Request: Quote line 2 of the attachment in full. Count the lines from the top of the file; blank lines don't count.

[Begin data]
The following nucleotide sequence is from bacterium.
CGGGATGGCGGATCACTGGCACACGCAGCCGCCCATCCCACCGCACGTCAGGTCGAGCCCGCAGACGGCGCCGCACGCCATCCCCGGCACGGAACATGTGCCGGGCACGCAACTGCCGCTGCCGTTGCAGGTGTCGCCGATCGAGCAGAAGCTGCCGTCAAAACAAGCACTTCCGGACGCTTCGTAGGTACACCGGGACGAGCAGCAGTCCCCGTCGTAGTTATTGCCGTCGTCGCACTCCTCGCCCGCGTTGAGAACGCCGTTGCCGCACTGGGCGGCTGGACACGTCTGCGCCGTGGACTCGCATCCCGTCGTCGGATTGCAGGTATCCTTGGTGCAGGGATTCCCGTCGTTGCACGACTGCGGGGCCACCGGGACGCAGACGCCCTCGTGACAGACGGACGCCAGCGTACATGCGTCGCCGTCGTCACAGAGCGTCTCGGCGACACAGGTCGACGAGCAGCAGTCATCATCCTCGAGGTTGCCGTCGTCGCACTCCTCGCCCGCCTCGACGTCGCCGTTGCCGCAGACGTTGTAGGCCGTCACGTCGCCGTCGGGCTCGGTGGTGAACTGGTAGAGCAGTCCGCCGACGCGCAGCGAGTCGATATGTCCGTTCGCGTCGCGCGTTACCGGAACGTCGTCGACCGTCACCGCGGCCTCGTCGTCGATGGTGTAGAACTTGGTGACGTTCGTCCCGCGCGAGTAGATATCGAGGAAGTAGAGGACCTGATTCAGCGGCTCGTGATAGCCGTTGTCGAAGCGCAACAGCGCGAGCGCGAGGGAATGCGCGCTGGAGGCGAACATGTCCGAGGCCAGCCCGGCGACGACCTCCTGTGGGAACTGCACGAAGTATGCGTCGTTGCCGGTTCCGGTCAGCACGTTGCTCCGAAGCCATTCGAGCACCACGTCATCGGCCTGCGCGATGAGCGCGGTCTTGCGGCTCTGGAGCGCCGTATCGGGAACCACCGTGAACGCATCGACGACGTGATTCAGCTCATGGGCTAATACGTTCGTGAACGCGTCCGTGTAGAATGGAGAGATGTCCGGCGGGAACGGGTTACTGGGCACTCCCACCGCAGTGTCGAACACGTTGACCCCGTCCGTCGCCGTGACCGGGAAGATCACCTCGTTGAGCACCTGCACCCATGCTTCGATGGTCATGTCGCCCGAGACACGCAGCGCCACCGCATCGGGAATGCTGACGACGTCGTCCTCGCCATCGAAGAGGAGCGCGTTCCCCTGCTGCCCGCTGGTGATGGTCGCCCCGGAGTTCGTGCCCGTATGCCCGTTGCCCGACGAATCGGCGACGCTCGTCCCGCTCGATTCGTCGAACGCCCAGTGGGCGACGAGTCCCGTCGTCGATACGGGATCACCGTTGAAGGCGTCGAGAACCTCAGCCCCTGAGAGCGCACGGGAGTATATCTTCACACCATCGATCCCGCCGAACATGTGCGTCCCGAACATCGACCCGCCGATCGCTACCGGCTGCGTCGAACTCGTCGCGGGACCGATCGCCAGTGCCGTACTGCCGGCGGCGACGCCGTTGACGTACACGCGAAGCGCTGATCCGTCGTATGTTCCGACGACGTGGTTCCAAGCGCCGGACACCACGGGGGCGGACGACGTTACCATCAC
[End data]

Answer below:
CGGGATGGCGGATCACTGGCACACGCAGCCGCCCATCCCACCGCACGTCAGGTCGAGCCCGCAGACGGCGCCGCACGCCATCCCCGGCACGGAACATGTGCCGGGCACGCAACTGCCGCTGCCGTTGCAGGTGTCGCCGATCGAGCAGAAGCTGCCGTCAAAACAAGCACTTCCGGACGCTTCGTAGGTACACCGGGACGAGCAGCAGTCCCCGTCGTAGTTATTGCCGTCGTCGCACTCCTCGCCCGCGTTGAGAACGCCGTTGCCGCACTGGGCGGCTGGACACGTCTGCGCCGTGGACTCGCATCCCGTCGTCGGATTGCAGGTATCCTTGGTGCAGGGATTCCCGTCGTTGCACGACTGCGGGGCCACCGGGACGCAGACGCCCTCGTGACAGACGGACGCCAGCGTACATGCGTCGCCGTCGTCACAGAGCGTCTCGGCGACACAGGTCGACGAGCAGCAGTCATCATCCTCGAGGTTGCCGTCGTCGCACTCCTCGCCCGCCTCGACGTCGCCGTTGCCGCAGACGTTGTAGGCCGTCACGTCGCCGTCGGGCTCGGTGGTGAACTGGTAGAGCAGTCCGCCGACGCGCAGCGAGTCGATATGTCCGTTCGCGTCGCGCGTTACCGGAACGTCGTCGACCGTCACCGCGGCCTCGTCGTCGATGGTGTAGAACTTGGTGACGTTCGTCCCGCGCGAGTAGATATCGAGGAAGTAGAGGACCTGATTCAGCGGCTCGTGATAGCCGTTGTCGAAGCGCAACAGCGCGAGCGCGAGGGAATGCGCGCTGGAGGCGAACATGTCCGAGGCCAGCCCGGCGACGACCTCCTGTGGGAACTGCACGAAGTATGCGTCGTTGCCGGTTCCGGTCAGCACGTTGCTCCGAAGCCATTCGAGCACCACGTCATCGGCCTGCGCGATGAGCGCGGTCTTGCGGCTCTGGAGCGCCGTATCGGGAACCACCGTGAACGCATCGACGACGTGATTCAGCTCATGGGCTAATACGTTCGTGAACGCGTCCGTGTAGAATGGAGAGATGTCCGGCGGGAACGGGTTACTGGGCACTCCCACCGCAGTGTCGAACACGTTGACCCCGTCCGTCGCCGTGACCGGGAAGATCACCTCGTTGAGCACCTGCACCCATGCTTCGATGGTCATGTCGCCCGAGACACGCAGCGCCACCGCATCGGGAATGCTGACGACGTCGTCCTCGCCATCGAAGAGGAGCGCGTTCCCCTGCTGCCCGCTGGTGATGGTCGCCCCGGAGTTCGTGCCCGTATGCCCGTTGCCCGACGAATCGGCGACGCTCGTCCCGCTCGATTCGTCGAACGCCCAGTGGGCGACGAGTCCCGTCGTCGATACGGGATCACCGTTGAAGGCGTCGAGAACCTCAGCCCCTGAGAGCGCACGGGAGTATATCTTCACACCATCGATCCCGCCGAACATGTGCGTCCCGAACATCGACCCGCCGATCGCTACCGGCTGCGTCGAACTCGTCGCGGGACCGATCGCCAGTGCCGTACTGCCGGCGGCGACGCCGTTGACGTACACGCGAAGCGCTGATCCGTCGTATGTTCCGACGACGTGGTTCCAAGCGCCGGACACCACGGGGGCGGACGACGTTACCATCAC